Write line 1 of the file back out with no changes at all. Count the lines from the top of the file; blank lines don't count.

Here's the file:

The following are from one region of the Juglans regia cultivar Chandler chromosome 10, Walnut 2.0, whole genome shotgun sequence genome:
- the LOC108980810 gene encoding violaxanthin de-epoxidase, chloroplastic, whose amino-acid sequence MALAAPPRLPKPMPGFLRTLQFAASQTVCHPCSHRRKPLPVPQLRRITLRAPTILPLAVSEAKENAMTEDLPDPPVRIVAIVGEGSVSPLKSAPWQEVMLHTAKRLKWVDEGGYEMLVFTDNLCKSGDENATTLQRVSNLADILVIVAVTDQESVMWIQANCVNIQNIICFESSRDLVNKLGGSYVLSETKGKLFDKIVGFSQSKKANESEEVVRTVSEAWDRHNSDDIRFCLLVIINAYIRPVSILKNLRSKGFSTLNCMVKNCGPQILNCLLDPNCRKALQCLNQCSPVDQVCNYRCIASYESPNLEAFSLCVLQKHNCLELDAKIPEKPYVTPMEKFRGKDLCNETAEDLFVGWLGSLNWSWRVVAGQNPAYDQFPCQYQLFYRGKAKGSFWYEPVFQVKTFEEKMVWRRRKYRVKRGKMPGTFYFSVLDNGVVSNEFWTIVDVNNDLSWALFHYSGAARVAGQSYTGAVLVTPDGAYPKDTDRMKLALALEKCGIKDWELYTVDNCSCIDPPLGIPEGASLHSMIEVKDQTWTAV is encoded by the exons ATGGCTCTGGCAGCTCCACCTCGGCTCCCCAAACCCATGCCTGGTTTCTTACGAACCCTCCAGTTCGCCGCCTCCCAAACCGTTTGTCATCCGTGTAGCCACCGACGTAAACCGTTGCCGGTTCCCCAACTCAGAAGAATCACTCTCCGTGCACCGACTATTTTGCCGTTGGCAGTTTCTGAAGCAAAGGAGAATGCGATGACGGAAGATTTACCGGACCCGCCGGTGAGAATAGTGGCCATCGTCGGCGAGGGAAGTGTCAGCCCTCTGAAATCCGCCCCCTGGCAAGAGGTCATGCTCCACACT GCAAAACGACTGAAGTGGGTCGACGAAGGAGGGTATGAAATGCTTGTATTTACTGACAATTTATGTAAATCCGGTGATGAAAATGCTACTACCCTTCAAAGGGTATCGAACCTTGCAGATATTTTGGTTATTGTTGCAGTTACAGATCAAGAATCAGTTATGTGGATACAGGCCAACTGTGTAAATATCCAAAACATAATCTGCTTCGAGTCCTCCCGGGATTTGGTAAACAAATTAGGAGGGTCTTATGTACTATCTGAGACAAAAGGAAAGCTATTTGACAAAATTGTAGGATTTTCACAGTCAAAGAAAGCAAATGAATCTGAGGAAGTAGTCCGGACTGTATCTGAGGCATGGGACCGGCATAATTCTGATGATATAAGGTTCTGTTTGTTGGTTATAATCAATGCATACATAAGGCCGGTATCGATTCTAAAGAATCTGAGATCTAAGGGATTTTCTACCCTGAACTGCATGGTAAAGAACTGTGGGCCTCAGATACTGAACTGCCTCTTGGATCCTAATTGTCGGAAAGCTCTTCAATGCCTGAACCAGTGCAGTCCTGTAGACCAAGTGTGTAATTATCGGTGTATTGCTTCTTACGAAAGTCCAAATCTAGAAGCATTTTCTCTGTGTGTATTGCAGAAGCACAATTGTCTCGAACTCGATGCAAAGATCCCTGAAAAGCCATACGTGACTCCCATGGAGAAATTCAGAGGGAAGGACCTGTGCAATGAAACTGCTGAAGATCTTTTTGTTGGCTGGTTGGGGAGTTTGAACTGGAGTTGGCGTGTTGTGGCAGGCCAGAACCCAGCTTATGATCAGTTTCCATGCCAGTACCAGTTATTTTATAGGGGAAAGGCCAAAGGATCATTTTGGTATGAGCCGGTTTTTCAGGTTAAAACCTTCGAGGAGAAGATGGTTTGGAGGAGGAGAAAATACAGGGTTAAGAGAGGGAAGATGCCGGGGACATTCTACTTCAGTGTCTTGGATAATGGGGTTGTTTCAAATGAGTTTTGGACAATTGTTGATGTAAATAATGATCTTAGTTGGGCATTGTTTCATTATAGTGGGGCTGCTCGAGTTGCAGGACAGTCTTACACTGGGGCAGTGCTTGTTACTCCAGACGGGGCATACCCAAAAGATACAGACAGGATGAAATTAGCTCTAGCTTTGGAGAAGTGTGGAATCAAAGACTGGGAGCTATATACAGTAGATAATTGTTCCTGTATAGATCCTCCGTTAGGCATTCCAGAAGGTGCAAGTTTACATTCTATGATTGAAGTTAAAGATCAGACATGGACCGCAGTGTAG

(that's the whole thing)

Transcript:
The following are from one region of the Juglans regia cultivar Chandler chromosome 10, Walnut 2.0, whole genome shotgun sequence genome: